Today we rode 63 miles and climbed 2700 feet traveling from Ontario to Boise, ID. Finally, we are in another state. In Oregon we rode approximately 644 miles and climbed over 28,000 feet in 8 days of serious riding. We saw some spectacular scenery, ranging from what one imagines in the Pacific Northwest, to the more dry and desert like climate in the eastern part of the state. We are finally starting to remember each other’s names. The support team knows who we are as well, and has a sense of what kind of riders we are, and is better able to offer specific advice geared to my riding style. This tour can be bought in segments, and 5 of the initial 50 or so riders went home tonight. The rest of us are going completely across the country. Overall, we are settling in. Tomorrow is our first rest day.

When I was researching the ride and saw rest days on the schedule I was a bit cynical about that. Why not just keep on going? Well, I have a better appreciation for why they build these into the schedule. It isn’t just resting tired leg muscles, so much as curtailing small injuries before they get worse. For example, I have been feeling some left ankle swelling that I attributed to cleat placement on my shoes and strained tendons in my foot. When I went to get some help from the mechanic with the cleats today, I wasn’t prepared for the concern that they voiced. Start ice immediately. Elevate. Take ibuprofin. It seems that last year a rider had to terminate the ride for the same condition due to the fact that his ankle would no longer clear the crank on the pedals. Uh oh. I am heeding the advice, and I’m pretty sure I will be OK. But as with a lot of things on this trip, there is the potential for “little” things to snowball into bigger problems in a way that just does not happen biking back home. Some riders have developed saddle sores. In fact I would say that we almost all have saddle sores to some degree, but we are learning techniques to keep them at bay because believe it or not, a saddle sore could also get serious enough to end a ride. I am not sure I knew what a saddle sore was before this ride, thinking it generally just a sore butt from being on the bike. No. I will try and spare gory details, but they are generally caused by chafing and sweating and riding in the rain for hours on end. There are distinct “types” of saddle sores from raw skin to inflamed pores to something akin to a bed sore in a hospital, and each is attacked and treated in a slightly different way. So, showering and immediately changing clothes after a ride (tough to do given check in times at new hotel and/or waiting for luggage to arrive) is key. Skip underwear at night. Use chamois creams. Apply antibiotic cream to anything seeming to be infected. Consciously remember to get off the saddle when riding to help blood flow. Got the picture?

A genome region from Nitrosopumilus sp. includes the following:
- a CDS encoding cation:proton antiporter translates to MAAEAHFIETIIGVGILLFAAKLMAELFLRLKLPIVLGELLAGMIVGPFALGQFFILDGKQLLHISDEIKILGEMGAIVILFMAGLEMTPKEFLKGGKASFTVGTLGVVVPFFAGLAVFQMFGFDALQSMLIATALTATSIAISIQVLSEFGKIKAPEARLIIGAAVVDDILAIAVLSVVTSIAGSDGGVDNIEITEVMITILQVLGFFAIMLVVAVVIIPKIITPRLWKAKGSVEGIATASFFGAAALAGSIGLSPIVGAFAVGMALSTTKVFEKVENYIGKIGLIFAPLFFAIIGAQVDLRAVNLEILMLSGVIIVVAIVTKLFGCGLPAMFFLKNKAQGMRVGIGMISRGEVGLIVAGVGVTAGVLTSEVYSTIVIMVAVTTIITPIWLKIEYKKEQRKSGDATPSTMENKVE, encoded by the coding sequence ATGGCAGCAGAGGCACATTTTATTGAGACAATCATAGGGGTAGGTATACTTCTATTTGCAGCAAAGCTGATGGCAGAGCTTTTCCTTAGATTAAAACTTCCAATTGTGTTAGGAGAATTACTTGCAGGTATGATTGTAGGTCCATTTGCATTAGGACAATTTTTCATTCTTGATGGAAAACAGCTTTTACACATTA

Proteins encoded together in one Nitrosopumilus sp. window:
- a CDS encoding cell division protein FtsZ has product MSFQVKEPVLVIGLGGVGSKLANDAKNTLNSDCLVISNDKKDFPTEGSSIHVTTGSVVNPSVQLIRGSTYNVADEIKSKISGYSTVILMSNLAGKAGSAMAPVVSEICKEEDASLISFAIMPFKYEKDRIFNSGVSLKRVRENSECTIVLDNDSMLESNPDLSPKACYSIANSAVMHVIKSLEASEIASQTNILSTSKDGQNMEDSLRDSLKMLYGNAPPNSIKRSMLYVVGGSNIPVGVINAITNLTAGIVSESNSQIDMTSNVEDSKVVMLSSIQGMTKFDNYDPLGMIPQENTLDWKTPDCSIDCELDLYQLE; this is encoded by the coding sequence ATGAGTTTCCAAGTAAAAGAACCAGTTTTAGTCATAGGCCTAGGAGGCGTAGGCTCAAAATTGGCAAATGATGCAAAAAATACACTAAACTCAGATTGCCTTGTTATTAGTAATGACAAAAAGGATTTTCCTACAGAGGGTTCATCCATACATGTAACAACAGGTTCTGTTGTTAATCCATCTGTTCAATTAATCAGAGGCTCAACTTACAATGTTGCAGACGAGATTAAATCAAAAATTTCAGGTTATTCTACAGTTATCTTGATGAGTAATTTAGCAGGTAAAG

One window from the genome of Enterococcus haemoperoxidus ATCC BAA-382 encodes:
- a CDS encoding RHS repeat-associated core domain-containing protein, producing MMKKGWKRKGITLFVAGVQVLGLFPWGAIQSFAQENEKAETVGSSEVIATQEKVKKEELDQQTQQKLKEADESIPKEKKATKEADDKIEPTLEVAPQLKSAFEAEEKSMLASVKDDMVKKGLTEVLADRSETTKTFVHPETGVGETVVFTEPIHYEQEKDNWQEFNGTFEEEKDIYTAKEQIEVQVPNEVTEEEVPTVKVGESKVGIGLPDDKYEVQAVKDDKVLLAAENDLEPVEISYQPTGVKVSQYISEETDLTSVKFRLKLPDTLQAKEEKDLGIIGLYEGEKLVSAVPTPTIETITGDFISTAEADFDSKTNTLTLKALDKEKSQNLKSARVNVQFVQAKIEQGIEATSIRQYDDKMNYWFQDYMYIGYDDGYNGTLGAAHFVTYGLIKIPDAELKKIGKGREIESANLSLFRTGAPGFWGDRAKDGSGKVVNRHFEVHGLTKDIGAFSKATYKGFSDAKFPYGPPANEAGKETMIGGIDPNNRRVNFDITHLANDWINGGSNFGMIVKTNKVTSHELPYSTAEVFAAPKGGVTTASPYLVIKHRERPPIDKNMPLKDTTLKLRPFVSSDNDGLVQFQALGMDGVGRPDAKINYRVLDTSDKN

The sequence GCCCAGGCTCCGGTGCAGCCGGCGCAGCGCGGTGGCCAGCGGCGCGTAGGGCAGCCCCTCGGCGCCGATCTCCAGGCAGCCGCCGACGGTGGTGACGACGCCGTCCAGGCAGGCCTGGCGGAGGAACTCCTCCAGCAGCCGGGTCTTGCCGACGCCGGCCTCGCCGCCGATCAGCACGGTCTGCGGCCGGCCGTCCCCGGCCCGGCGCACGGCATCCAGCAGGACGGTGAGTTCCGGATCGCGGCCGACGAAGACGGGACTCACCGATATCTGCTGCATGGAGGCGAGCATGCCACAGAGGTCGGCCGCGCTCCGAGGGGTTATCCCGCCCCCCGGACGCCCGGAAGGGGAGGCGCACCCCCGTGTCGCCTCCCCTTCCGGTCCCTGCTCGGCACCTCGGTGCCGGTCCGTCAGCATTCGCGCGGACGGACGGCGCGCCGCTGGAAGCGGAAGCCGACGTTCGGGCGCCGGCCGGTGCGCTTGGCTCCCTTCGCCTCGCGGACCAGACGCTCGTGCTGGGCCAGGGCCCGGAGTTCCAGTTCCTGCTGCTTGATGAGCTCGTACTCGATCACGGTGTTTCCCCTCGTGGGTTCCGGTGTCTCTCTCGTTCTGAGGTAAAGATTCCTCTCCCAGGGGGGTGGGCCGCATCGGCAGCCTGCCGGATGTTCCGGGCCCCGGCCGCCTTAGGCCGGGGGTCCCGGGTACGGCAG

Many people in the group are getting massages tomorrow. We were also told to maybe go for a cruising bike ride tomorrow just to keep legs limber, which seems strange, but will be a good way to see the city. So, tomorrow I am a tourist in Boise…

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